As the end of the year draws closer it’s time for everyone to start moaning about, how this wasn’t a good year for hip-hop and how it used to be better ten or fifteen years ago. It would seem that this year has been one of consistency for hip-hop. No one personality seems to have stood out above others as several big names released decent, if not spectacular albums. However this reviewer hasn’t been in one place longer than a week, for the past eight months and travelling dusty pot holed roads makes it rather difficult to keep my fingers on the pulse. So instead of the usual 10 to 1 countdown, here’s a series of top fives.


5. Vents – “Hard to Kill.” There’s just something infectious about this record which means you can listen to it over and over. It has production that will have you nodding from start to finish, a flow which is constantly on point and rhymes that fling up quotes from nowhere. It’s not without flaws but this is a great debut and the sense of potential is enough to put it in the top five this year.

4. Hilltop Hoods – “The Hard Road Restrung.” For pulling off what Metallica couldn’t, this deserves a shed load praise. Having a symphony orchestra remix your last album is a pretty brave move. There were so many ways in which it could have gone wrong. While not every track is necessarily better than the original, never does it fall flat on its face and at its best it adds a wonderful new dimension of lushness to the listening.

3. Common – “Finding Forever.” This really is Common at his best. Revisiting the same formula (keeping Kanye behind the boards most of the time) as “Be,” could have resulted in a tiresome rerun of past glories. Instead everything is elevated to another level as Com tunes his concepts and quoteables even tighter.

2. Joe Buddah presents Klashnekoff – “Tussle with the Beast.” Keeping hip-hop fans waiting is a dangerous game, the next hot thing may well overtake you and steel the limelight (Papoose take note, before it’s too late). That however is exactly what this East London emcee did, but it all works out to a happy ending. Joe Buddah showcased himself as one of the best in the British Isles giving a polish which is rare on domestic budgets. While Klashnekoff rose to the occasion delivering all the aspects that fans had come to love, wordplay, flows, political and personal lyrics. All bound up with the consistency that withstands multiple start to finish listens.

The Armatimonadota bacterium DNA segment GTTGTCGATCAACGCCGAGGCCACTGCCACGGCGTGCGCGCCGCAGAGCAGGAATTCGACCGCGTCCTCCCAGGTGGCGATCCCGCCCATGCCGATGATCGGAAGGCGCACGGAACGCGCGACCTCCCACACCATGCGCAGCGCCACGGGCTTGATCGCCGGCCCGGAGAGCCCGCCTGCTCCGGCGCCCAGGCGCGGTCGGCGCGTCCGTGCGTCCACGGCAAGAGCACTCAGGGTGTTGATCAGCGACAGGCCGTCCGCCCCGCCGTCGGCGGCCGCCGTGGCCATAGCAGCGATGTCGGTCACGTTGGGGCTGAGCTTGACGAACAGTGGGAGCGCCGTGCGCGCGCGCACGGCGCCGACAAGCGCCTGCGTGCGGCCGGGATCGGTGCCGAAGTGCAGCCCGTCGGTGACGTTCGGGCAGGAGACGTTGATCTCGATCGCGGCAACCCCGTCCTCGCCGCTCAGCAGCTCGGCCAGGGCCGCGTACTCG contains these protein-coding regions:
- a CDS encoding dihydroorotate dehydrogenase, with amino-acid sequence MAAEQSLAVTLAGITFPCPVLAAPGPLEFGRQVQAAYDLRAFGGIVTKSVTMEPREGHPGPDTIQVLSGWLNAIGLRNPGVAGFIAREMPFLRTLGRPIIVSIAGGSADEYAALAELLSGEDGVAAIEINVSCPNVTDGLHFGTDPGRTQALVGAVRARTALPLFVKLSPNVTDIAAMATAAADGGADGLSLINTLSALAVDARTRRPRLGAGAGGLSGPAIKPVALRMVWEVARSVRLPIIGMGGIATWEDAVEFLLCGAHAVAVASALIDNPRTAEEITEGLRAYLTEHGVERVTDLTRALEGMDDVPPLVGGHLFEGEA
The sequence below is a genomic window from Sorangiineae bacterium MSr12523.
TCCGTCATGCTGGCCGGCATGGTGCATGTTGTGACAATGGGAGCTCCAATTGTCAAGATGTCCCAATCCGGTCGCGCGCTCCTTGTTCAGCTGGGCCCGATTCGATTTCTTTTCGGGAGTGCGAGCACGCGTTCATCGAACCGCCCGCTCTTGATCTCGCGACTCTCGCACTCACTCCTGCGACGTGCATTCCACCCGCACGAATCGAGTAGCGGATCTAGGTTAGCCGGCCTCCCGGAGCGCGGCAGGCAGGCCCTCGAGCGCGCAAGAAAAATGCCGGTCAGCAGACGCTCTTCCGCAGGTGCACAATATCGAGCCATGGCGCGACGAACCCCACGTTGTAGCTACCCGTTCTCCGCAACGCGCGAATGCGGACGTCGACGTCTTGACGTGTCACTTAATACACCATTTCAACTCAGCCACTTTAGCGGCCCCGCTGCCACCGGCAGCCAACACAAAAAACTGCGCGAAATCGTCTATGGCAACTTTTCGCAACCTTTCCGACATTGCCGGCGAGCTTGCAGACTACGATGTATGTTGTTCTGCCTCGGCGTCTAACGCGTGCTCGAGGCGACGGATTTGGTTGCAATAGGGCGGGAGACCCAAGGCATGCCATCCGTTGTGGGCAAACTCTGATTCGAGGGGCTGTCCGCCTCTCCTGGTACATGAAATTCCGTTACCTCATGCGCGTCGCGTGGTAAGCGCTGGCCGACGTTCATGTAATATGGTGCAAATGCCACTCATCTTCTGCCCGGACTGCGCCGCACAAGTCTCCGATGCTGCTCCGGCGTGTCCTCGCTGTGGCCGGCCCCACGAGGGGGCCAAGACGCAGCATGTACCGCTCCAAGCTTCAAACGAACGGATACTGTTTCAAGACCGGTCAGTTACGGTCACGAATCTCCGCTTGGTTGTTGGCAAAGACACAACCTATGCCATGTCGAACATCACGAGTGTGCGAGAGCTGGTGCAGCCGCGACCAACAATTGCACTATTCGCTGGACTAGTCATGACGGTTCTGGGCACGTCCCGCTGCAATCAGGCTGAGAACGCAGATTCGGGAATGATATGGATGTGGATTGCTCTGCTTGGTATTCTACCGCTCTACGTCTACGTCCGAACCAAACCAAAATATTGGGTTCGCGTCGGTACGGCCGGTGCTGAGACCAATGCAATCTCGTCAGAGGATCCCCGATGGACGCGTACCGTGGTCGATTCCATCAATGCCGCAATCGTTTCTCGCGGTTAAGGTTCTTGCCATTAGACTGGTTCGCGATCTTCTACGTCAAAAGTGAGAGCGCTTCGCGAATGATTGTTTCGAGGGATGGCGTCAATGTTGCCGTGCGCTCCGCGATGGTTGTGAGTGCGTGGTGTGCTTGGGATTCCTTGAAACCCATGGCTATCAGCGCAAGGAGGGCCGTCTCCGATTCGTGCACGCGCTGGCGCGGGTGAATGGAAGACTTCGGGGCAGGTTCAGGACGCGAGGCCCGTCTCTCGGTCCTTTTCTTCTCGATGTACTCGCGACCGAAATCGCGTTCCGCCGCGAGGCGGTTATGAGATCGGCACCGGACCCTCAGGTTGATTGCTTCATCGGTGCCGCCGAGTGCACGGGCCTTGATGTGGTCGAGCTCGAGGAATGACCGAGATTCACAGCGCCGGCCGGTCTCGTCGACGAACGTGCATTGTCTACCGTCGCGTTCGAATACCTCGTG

1. Jay-Z – “American Gangster.” It’s difficult to measure the joy of one of the all time greats returning to form. This is easily the best thing Jay has produced since “The Blueprint.” We all know “Blueprint 2” was bloated” and sure “The Black Album” had it’s moments, “Kingdom Come” had, well, “Kingdom Come,” but this time Jay rarely misses the mark (I’m holding Lil Wayne responsible for that anyway.) An even bigger coup was to see Diddy’s name in much of the production credits, although how much of it was his handiwork and how much was his co-producers, may well remain a closely guarded secret. Once again Jigga has earned the right to brag for the next five years.

Top 5 albums I’ve yet to hear

Cunninlynguists – “Dirty Acres
Lupe Fiasco – “The Cool
Wu-Tang Clan – “8 Diagrams
Ghostface Killah – “The Big Doe Rehab
Joell Ortiz – “The Brick

Top 5 albums that should be out already!

Raekwon – “Only Built for Cuban Linx 2”
Papoose – “Nacirema Dream”
Guns and Roses – “Chinese Democracy”
Ghostface Killah and MF Doom – “Swift and Changable”
Dr. Dre – “Detox”